Crime and Violence

Journalism censored by violence in the border state of Tamaulipas

According to The Dallas Morning News, an almost complete news censorship has been imposed along much of Mexico’s border with Texas, specifically in the Mexican state of Tamaulipas and the municipal of Reynosa.  The self-censorship has been enforced by threats, abductions and attacks against journalists by drug cartels in conflict.

Although collisions between suspected cartel gunmen and Mexican law enforcement were reported, the rise in violence and self-censorship in Tamaulipas is said to be linked to the ongoing conflict between the Gulf Cartel and its former armed wing, Los Zetas.

According to New America Media:

“Last week’s violent showdown was practically announced, when the Gulf Cartel, La Familia and other smaller cartels unveiled narco-banners in several Mexican states earlier this month announcing an alliance against Los Zetas. Presumably authored by Los Zetas, narco-banners posted in Tamapaulipas and four other states this week sarcastically challenged the purported alliance.”

Media sources agree that details of the confrontations and numbers of injured or killed are difficult to find, as local media is self-censoring themselves out of fear of cartel retaliation. At least eight Mexican journalists have been abducted in the Reynosa area in the past fourteen days, reports The Dallas Morning News. Of the eight journalist abducted, two were released, one died, and the rest remain missing.  Of the five missing journalists there is a reporter from El Manana, a freelance photographer from La Tarde, two journalists from an online service, and a TV cameraman.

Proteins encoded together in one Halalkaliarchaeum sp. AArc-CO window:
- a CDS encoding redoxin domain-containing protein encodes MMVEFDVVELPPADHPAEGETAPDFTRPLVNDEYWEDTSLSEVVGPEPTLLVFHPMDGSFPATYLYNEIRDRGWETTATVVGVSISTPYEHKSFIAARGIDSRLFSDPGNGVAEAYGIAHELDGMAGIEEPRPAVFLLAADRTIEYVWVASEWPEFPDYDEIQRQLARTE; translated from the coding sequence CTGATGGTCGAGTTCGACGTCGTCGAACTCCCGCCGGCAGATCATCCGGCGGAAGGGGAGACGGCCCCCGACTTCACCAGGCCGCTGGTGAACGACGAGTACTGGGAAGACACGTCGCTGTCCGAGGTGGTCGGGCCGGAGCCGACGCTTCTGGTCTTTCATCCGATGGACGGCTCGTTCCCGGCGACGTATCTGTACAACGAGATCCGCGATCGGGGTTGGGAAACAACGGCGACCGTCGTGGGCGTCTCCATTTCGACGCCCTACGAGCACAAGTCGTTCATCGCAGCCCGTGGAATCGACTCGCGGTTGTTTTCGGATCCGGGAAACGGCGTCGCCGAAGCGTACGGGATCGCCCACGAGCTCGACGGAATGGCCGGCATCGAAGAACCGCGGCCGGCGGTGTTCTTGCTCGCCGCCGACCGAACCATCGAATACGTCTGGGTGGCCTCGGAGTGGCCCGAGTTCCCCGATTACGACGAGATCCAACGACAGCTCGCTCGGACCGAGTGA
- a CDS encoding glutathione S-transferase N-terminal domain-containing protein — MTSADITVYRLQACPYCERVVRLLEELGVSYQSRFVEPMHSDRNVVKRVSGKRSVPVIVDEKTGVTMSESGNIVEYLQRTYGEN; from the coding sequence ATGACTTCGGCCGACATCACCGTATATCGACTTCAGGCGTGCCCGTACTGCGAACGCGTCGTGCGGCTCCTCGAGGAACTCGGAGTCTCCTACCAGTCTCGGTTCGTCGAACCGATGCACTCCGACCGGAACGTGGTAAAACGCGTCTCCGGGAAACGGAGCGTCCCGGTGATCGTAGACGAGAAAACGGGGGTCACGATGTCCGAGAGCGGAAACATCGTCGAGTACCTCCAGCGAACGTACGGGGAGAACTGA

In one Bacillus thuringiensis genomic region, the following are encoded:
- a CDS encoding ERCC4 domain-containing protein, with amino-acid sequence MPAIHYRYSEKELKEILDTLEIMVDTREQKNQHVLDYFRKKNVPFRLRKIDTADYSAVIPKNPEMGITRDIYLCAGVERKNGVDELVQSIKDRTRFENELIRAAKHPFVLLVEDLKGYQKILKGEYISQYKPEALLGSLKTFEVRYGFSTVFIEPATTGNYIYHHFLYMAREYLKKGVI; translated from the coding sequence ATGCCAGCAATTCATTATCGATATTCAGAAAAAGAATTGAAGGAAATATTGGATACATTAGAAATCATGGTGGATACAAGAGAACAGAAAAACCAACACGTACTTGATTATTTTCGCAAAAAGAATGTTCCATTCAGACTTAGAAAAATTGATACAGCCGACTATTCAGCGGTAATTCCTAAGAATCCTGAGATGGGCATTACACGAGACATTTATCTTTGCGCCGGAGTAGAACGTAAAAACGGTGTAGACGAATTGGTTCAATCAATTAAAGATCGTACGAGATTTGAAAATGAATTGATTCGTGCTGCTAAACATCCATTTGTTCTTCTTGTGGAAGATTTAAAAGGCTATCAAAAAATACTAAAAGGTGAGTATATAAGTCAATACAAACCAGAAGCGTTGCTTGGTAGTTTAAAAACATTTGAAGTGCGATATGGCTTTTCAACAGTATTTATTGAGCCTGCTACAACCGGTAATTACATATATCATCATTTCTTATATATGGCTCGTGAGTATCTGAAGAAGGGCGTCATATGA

After reporting for four days, a reporter and cameraman from Milenio TV in Mexico City were abducted, beat, interrogated and then released by a suspected member of a drug cartel. Ciro Gómez Leyva, the news director who sent the crew to Reynosa wrote, “Every day in more regions in Mexico it is impossible to do reporting. Journalism is dead in Reynosa, etcetera. I have nothing else to say.”


New America Media. “New Cartel War Erupts.” New America Media. March 07, 2010.

Corchado, Alfredo. “Cartels use intimidation campaign to stifle news coverage in Mexico.” The dallas Morning News. March 08, 2010.

Mazzetti, Maggie, Nick Valencia. “With violence rising, U.S. Consulate closes office in Reynosa, Mexico.” February 25, 2010.

Consulate General of the United States Matamoros Mexico. “ALERT: NEW Warden Message from American Consulate General, Matamoros, Tamaulipas, February 24, 2010.” U.S. Department of State. February 24, 2010.

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  1. Pingback: Fourth homicide linked to posting of information through social networks « Justice in Mexico

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